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When we performed the Highland fling to the music of a whole corps of pipers at the final field day of the playground season, it was the high spot of the pageant, everyone said, and for us, the proudest achievement of our young lives. Especially when Mr. Rockne came up to us right afterward and said, with what looked a lot like tears in his eyes but was probably just the reflection of the bright summer sun, "That was great! Just great!"
Years later, when I was invited to come out and teach a summer session at Oregon State College in Corvallis, I was on the point of writing back to say that I couldn't come, when I glanced through their summer catalog and the name " Knute Rockne" caught my eye. He was scheduled to give a coaching course that summer.
Although it was highly impractical for me to travel across the country and back just to teach a six-week session at Corvallis, nothing could have kept me from going. I certainly didn't expect Knute Rockne to remember me. Even so, I think I would have traveled to Timbuktu to see him once more. But Mr. Rockne didn't come to Corvallis that summer—nor any summer after that.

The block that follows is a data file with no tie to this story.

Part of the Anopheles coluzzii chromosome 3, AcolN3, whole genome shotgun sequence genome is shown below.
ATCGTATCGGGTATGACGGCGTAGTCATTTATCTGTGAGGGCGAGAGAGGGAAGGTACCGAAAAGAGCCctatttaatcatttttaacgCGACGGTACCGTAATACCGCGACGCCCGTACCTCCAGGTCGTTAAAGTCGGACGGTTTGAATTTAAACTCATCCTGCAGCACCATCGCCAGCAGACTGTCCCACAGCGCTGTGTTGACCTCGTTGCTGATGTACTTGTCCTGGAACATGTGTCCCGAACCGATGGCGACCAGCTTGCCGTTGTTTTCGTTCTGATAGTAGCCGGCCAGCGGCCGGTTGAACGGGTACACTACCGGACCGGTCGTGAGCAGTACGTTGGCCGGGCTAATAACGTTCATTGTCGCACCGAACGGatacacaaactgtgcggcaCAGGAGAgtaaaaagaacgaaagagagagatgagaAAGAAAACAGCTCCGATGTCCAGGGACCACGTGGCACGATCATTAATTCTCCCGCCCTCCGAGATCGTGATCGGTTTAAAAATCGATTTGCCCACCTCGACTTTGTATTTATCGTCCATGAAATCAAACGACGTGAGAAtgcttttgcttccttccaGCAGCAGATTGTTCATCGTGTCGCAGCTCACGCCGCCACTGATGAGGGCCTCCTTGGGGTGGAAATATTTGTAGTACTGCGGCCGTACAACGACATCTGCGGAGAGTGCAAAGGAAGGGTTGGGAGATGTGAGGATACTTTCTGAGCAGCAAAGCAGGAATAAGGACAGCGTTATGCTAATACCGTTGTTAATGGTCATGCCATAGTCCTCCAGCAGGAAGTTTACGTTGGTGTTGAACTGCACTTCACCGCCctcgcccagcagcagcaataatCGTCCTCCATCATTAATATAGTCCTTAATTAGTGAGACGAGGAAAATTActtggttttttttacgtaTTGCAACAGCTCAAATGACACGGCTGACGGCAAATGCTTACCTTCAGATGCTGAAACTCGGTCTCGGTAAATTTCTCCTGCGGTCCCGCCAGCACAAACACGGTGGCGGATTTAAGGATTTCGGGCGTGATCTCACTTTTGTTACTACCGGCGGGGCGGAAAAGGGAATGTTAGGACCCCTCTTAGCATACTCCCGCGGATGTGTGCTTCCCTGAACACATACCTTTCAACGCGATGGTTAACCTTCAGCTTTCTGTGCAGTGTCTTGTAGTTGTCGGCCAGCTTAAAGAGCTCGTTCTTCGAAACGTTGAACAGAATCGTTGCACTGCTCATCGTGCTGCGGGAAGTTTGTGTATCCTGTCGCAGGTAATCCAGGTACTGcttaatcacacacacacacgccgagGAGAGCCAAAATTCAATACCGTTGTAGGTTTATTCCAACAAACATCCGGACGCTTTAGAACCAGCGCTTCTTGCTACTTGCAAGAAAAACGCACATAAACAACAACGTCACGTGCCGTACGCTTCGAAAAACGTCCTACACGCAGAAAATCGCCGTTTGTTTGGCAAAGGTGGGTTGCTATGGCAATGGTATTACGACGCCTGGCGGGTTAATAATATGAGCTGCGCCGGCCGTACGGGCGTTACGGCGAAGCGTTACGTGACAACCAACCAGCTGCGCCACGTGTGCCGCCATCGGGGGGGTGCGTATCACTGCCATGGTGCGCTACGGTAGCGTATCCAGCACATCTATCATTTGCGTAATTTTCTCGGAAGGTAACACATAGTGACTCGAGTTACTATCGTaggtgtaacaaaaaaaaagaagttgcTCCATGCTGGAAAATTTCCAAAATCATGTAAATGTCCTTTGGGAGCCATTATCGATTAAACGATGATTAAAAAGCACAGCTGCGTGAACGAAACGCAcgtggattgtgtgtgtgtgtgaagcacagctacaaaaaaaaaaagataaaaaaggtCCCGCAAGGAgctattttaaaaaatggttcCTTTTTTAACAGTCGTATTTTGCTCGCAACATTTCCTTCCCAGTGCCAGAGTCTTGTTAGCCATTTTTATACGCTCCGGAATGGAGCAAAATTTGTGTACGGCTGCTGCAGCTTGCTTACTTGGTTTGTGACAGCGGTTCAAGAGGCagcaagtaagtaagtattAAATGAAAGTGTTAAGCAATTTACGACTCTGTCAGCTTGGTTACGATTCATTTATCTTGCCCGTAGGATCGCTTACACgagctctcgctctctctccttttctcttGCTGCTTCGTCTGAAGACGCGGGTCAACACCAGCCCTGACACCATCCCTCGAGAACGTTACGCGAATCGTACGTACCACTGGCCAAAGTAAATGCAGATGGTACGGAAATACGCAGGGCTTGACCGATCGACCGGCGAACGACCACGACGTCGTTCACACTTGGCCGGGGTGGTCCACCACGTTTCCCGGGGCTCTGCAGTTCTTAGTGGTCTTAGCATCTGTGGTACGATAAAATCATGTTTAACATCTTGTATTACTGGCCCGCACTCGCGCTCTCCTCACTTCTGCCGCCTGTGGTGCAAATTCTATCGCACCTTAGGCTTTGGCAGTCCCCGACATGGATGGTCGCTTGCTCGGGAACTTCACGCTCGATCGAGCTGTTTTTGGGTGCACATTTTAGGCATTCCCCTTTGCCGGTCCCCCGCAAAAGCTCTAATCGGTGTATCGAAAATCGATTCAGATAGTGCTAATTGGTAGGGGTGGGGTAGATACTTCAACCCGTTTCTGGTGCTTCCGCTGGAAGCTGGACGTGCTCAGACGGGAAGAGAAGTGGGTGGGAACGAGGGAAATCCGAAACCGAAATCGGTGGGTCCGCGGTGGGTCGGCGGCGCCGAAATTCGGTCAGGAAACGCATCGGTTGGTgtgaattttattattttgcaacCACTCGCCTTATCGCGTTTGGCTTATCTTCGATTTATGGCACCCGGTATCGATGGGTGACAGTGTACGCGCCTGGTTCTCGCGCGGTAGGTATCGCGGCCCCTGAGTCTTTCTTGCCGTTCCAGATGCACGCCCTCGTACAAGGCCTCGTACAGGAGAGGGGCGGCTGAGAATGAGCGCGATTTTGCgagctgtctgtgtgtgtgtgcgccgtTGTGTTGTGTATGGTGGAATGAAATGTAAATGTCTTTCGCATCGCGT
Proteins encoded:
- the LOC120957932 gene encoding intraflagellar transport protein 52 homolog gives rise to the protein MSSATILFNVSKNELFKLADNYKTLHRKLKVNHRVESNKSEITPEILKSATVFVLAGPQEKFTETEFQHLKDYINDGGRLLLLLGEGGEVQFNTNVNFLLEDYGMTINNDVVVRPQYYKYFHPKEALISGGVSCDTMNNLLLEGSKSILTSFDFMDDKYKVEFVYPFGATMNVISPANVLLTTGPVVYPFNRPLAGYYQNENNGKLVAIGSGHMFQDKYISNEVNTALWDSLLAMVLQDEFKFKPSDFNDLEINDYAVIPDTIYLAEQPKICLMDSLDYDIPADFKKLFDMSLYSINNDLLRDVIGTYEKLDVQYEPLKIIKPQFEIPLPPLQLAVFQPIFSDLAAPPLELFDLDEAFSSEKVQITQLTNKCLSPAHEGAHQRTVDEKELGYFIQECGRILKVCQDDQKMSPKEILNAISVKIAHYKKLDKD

I'm not much of a mystic, and I don't know anything about the transmigration of souls and all that sort of thing. But some years later I was again out West, teaching dancing to a class of college athletes at Colorado State College. My big burly students had already learned the Highland fling and the Scottish sword dance, which they sometimes practiced down at the football field. Although I knew most of the men by name, there were still a couple I wasn't quite sure of. Especially one, who was awfully slow to catch on and didn't seem at all interested.
One day, after a particularly strenuous go at the Sioux eagle dance, I finished with an explanation that the eagle is a symbol of courage and power. The men were on their way out, talking and laughing, and a few of them were still bouncing around with the double step of the eagle dance, when I heard a familiar nasal voice: "Say! This is great stuff!"
It gave me a fleeting sense of panic. I had no idea why. But the same nasal voice went on to say: "This makes you quick on your feet!" I had a sudden feeling I was losing my mind. I turned quickly, almost terrified of what I would see.
A SMILE FROM THE PAST
And there he was—the student whose name I wasn't sure of, his arms outspread like an eagle, his body curved gracefully forward as he was beating the floor vigorously with his feet. He smiled up at me proudly, and I saw that his smile came from way down deep and that it made little crescents of his eyes.
"What was that you just said?" I asked, staring at him.